Part 2: Gaining leverage – and using it wisely
By Deanna Petersen, Chief Business Officer of AVROBIO, as part of the From The Trenches feature of LifeSciVC.
In a recent blog post, I walked through my tips for reading your adversaries’ body language while maintaining your own poker face throughout negotiations.
In this second post, I’ll share practical tactics for gaining leverage and using it wisely. Women of biotech, there’s also a special section for you – so read on!
Be prepared to walk
Going into a negotiation, you should never have the mindset that it’ll be a win to settle for the industry average or find an acceptable middle ground. Your goal is to get the best deal you possibly can. You have to go into it ready to claw and scrap for every inch.
That means you need to be prepared to walk away from a deal if it’s not satisfactory. Walking away can be a savvy negotiating tactic; I’ve used it effectively to bring the other side back to the table in a much more conciliatory mood. Indeed, I’ve found that you can make your adversary very anxious if you make it clear that you’re exceptionally unhappy with the pace of progress. If they really want to make a deal, they may move quickly to bring you back on board.
The key here is the phrase “if they really want to make a deal.”
Walking away is a tactic you should deploy sparingly, and only after you feel confident you have accurately assessed your adversaries’ true state of mind, using all the verbal and nonverbal cues at your disposal.
In general, I don’t find that bluffing is a useful tactic in negotiating. If you get caught bluffing, you will be perceived as untrustworthy. Your credibility will be in question not just for this negotiation but for all others in the future; believe me, word spreads fast. You can push the truth right to the edge, but no farther. You have to know where to draw that line.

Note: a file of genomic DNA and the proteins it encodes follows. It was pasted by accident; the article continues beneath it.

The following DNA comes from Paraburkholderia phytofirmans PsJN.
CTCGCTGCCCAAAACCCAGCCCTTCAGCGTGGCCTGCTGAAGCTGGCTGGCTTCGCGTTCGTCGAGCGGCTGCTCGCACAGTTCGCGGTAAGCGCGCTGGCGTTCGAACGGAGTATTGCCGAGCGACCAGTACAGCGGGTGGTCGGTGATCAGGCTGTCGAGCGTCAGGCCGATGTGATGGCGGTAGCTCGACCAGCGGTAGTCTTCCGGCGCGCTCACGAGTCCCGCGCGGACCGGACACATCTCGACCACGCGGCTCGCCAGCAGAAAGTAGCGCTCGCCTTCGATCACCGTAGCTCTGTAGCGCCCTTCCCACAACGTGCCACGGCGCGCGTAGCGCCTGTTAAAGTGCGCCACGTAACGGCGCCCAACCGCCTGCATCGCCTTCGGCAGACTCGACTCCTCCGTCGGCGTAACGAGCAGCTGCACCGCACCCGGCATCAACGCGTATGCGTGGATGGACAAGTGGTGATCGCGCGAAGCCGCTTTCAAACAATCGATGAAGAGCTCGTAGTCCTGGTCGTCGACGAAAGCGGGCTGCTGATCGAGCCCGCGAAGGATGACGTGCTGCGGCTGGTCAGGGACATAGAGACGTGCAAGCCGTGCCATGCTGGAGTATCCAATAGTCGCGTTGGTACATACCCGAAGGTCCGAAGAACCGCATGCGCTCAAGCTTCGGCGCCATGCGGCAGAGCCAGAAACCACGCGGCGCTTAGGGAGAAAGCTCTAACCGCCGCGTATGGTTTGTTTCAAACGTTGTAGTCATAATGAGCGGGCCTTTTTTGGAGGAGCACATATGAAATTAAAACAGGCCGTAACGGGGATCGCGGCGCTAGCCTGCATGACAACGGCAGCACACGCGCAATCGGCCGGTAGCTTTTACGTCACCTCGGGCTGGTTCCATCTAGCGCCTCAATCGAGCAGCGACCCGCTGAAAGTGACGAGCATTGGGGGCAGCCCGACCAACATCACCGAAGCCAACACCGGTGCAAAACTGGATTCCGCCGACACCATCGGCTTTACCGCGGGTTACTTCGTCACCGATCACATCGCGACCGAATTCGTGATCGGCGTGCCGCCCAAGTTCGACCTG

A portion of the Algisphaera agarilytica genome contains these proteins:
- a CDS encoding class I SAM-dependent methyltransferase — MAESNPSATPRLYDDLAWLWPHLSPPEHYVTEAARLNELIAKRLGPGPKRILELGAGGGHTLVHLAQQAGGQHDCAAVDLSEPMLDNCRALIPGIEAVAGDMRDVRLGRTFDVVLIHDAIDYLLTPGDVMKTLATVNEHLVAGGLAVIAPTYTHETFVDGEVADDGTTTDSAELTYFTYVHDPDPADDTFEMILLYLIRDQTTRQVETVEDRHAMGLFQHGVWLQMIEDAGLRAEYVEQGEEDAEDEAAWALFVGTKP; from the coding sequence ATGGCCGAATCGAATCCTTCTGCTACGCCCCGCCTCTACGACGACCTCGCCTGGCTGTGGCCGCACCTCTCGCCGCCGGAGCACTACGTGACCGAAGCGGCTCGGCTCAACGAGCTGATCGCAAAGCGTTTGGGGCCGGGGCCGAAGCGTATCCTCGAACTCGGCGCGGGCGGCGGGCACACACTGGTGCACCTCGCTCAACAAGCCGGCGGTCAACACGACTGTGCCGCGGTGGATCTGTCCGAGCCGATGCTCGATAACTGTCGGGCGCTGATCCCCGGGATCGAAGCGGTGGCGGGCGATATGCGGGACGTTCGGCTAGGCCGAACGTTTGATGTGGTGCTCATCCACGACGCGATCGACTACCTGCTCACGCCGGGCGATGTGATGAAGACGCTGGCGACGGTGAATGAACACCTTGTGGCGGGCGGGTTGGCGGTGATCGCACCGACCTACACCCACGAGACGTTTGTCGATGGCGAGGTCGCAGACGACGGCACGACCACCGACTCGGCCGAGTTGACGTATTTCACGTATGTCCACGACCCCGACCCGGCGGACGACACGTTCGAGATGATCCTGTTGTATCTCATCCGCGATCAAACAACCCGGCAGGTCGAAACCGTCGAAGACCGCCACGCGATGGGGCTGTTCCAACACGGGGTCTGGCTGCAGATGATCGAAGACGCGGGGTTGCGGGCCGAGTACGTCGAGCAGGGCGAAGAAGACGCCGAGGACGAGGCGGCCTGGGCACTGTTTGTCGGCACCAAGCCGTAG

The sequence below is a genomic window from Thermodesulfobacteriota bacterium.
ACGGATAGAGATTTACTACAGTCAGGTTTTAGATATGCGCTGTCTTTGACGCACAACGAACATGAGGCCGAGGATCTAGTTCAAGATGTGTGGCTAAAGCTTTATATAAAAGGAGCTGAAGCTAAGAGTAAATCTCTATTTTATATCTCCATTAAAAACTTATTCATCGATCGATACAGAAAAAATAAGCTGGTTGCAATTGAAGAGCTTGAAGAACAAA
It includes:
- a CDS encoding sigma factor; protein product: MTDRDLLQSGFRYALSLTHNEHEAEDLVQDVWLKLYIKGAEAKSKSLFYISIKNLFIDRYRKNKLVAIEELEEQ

To give you an example of an unsuccessful bluff: once I was negotiating with a Cambridge biotech that claimed there were three other parties in the mix (doesn’t everybody?). We started negotiations in a conciliatory mood, thinking we would have to outbid the other parties. Yet as we evaluated the other side’s responses, we realized they were not behaving as though they had backup options in the wings. We effectively called their bluff, and the leverage swung to our side.
Don’t tip your hand
Rookie negotiators often make the mistake of giving away leverage by tipping their hand. Some of the mistakes I’ve seen (and taken advantage of!) include:
- Confessing that you’re under time pressure – for instance, needing to get the deal done before the next earnings call.
- Giving your adversary financials that they need to beat, rather than making them guess.
- Telling the other side what your bottom line is so they can go straight there.
- Setting ultimatums but then not sticking to them.
- Setting expiration dates but then letting them slip.
Use any of those slip-ups to your advantage. If the other side is under intense time pressure, for example, I might slow-walk the negotiations, knowing that it’s likely they’ll be more willing to cave the closer we get to their deadline.
I once was negotiating a time-limited option and the other party (the licensor, who had the leverage) insisted on a tight timeline. We agreed. Once we blew through that timeline and they kept negotiating with us, we knew they weren’t going to go away. The leverage swung to us and we were able to re-up the option with an extended timeframe that worked better.